1190px × 552px – Peter May ReTales(42)

Therapy and Other Support Systems on SUPERGIRL

Supergirl’s 18th episode (“Crime and Punishment”) gave us two very good things: Alex, Lena, and Kara teaming in the best girl power way AND therapy (with Jimmy) shown in an excellent light. First, let’s talk about the ladies. The trio of them talking in the beginning was excellent. Kara being defiant in the name of what’s right is my favorite Kara. Props for Lena pointing out Lex’s hideous gaslighting, too.

Alex struggling with the DEO/Haley (April Parker Jones, who was excellent in this ep) listening blindly to the president (do you want Nazis? Because that’s how you get Nazis.) was brilliantly done. I appreciate the small acts of rebellion/civil disobedience. Both Thoreau and Carrie Fisher would be proud. (Brainy helping Alex with the alien registry let his hapless side reappear for a second, and that always gets a laugh from me. But referencing Ethan Hunt was exquisite.) I’m so glad that Haley fiiiiiiinally came around, after Alex’s prodding. It was refreshing and a relief, honestly. Although, I swear to all the coffee gods, if someone doesn’t punch Ben Lockwood in the face soon, I may scream. Otis too. (Who exploded and then was put back together again by Eve? No. Just let the asshat goon stay dead. Please?)

Lena and Kara visiting Lex’s cell was wonderful. Seeing those two lean on each other, take turns giving each other pep talks? It was lovely. That’s one thing I always love about the show: the relationships. They never disappoint. On an ancillary note, I literally shouted MOZZIE out loud when I saw Willie Garson as Steve, because I loved White Collar a ridiculous amount. It was interesting seeing him lay into Supergirl: “Everything you touch, you ruin.” Ouuuuch. That hurt. It was fascinating to see the bulk of folks immediately distrust Supergirl/turn on her. It shows a dangerous fallout from maliciously rendered narratives, does it not? How someone in a position of authority can insist something is true and then act with the full-force of hate. It certainly made me think.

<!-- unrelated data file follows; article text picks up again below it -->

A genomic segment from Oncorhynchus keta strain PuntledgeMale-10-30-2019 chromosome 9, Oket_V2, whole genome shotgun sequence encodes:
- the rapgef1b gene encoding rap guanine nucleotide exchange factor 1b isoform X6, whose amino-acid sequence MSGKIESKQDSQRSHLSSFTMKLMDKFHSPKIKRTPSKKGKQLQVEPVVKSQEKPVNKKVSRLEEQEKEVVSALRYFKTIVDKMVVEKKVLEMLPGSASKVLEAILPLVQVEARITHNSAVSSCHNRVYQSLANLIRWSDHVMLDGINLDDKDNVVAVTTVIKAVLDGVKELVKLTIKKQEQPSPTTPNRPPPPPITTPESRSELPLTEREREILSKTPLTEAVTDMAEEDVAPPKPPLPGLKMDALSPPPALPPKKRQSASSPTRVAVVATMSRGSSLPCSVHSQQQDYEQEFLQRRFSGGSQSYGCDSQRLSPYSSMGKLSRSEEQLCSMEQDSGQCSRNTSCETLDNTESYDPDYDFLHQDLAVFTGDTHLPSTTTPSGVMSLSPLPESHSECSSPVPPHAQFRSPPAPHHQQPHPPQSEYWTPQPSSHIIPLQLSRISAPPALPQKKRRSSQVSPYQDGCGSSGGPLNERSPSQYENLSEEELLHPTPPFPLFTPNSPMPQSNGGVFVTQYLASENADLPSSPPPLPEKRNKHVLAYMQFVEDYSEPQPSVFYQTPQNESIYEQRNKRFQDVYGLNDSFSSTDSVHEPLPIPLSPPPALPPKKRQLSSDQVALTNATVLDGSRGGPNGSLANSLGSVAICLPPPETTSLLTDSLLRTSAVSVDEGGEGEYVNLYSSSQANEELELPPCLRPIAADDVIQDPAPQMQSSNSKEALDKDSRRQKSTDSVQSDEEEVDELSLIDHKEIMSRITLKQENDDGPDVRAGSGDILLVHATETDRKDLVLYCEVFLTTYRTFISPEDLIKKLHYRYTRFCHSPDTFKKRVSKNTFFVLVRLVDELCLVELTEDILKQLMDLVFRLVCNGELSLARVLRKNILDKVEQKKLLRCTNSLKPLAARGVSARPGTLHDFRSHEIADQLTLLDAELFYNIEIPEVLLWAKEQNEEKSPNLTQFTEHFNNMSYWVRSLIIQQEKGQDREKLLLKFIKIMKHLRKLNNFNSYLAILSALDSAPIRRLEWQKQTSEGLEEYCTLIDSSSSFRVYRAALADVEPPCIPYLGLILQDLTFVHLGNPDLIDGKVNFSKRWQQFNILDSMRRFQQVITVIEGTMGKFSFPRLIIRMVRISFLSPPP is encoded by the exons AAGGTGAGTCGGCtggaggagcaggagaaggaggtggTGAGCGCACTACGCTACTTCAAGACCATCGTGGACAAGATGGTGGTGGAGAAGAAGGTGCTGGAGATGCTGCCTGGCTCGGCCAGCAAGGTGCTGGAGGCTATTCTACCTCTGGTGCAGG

Now, Jimmy! Jimmy is having side effects from the cure. But he’s also having PTSD/panic attacks. The therapist seemed competent enough, although the actress (Parveen Dosanjh) didn’t resonate enough with me, possibly because her scene was so short. I’m hoping we’ll get to see more of her. But I was pleased to see therapy portrayed well, especially given Jimmy is representative of a kind of person who might resist therapy: “I’m Guardian. I protect people. … I feel like I shouldn’t need help.” It’s a common mindset that people think they shouldn’t need therapy, but like smarter folks have said, you wouldn’t chide a diabetic for using insulin. Mental health is much the same. Of course, much to all our dismay, there is no magic cure-all pill, but there are always coping mechanisms (some are meds). And if you needed to hear that, consider this your reminder. You’re never weak for needing therapy.

The show never shies away from the reminder that the press is good. That information—factual information, not petty spun crap—is essential to freedom. While we’re not currently battling Lex Luthor, it is a good thing to carry into the coming days.

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